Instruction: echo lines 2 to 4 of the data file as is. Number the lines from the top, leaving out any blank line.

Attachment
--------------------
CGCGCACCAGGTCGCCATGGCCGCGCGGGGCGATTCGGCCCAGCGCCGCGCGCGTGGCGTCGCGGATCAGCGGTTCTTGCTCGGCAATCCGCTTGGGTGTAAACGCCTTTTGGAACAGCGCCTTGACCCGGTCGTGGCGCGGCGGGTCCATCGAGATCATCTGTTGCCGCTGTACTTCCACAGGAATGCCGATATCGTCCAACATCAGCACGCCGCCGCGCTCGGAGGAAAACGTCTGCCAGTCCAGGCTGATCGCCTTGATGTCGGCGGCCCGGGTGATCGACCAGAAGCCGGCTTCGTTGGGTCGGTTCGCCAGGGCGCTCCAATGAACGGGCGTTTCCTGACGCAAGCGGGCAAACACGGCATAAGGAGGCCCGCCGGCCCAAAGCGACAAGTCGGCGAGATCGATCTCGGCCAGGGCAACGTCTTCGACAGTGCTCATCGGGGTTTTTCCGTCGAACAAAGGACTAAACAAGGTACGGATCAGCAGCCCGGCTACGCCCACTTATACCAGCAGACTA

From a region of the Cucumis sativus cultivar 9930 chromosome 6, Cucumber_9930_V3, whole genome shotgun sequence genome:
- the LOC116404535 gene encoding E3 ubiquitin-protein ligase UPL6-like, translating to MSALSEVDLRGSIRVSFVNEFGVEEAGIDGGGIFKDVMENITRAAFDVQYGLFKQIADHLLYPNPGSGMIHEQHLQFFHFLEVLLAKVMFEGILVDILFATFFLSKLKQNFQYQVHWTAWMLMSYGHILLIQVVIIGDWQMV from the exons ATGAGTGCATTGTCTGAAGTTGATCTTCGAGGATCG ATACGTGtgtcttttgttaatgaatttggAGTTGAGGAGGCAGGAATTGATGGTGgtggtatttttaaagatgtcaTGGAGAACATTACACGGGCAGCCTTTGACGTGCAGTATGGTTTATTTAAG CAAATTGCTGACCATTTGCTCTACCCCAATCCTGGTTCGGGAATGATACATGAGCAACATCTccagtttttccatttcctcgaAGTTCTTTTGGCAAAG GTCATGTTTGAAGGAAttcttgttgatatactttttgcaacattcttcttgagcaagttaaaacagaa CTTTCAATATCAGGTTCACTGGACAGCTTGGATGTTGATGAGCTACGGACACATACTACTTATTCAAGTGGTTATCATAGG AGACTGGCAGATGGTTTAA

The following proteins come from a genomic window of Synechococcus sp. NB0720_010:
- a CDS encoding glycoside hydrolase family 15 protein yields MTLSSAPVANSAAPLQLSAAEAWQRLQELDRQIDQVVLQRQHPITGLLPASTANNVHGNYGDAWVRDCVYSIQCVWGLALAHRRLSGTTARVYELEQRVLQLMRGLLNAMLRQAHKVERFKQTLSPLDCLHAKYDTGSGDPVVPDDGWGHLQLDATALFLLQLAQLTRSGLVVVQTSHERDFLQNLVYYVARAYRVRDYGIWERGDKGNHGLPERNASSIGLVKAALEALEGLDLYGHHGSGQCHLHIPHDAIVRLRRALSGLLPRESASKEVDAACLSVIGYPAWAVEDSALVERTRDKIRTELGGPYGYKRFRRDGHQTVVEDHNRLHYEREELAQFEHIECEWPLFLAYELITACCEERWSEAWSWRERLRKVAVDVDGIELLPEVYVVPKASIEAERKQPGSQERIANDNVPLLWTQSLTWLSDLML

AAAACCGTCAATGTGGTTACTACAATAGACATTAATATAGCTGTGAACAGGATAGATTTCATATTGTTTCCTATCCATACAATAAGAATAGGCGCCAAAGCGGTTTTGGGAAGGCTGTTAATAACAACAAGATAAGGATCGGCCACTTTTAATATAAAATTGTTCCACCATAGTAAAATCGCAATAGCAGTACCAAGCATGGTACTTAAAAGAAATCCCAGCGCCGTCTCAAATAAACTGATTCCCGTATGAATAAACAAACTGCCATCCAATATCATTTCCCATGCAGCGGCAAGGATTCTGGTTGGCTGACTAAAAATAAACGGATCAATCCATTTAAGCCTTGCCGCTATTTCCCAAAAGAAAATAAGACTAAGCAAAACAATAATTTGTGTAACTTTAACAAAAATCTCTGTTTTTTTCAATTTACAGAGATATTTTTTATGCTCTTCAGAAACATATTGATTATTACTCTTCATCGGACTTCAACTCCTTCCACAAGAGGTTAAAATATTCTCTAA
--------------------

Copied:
From a region of the Cucumis sativus cultivar 9930 chromosome 6, Cucumber_9930_V3, whole genome shotgun sequence genome:
- the LOC116404535 gene encoding E3 ubiquitin-protein ligase UPL6-like, translating to MSALSEVDLRGSIRVSFVNEFGVEEAGIDGGGIFKDVMENITRAAFDVQYGLFKQIADHLLYPNPGSGMIHEQHLQFFHFLEVLLAKVMFEGILVDILFATFFLSKLKQNFQYQVHWTAWMLMSYGHILLIQVVIIGDWQMV from the exons ATGAGTGCATTGTCTGAAGTTGATCTTCGAGGATCG ATACGTGtgtcttttgttaatgaatttggAGTTGAGGAGGCAGGAATTGATGGTGgtggtatttttaaagatgtcaTGGAGAACATTACACGGGCAGCCTTTGACGTGCAGTATGGTTTATTTAAG CAAATTGCTGACCATTTGCTCTACCCCAATCCTGGTTCGGGAATGATACATGAGCAACATCTccagtttttccatttcctcgaAGTTCTTTTGGCAAAG GTCATGTTTGAAGGAAttcttgttgatatactttttgcaacattcttcttgagcaagttaaaacagaa CTTTCAATATCAGGTTCACTGGACAGCTTGGATGTTGATGAGCTACGGACACATACTACTTATTCAAGTGGTTATCATAGG AGACTGGCAGATGGTTTAA

The following proteins come from a genomic window of Synechococcus sp. NB0720_010: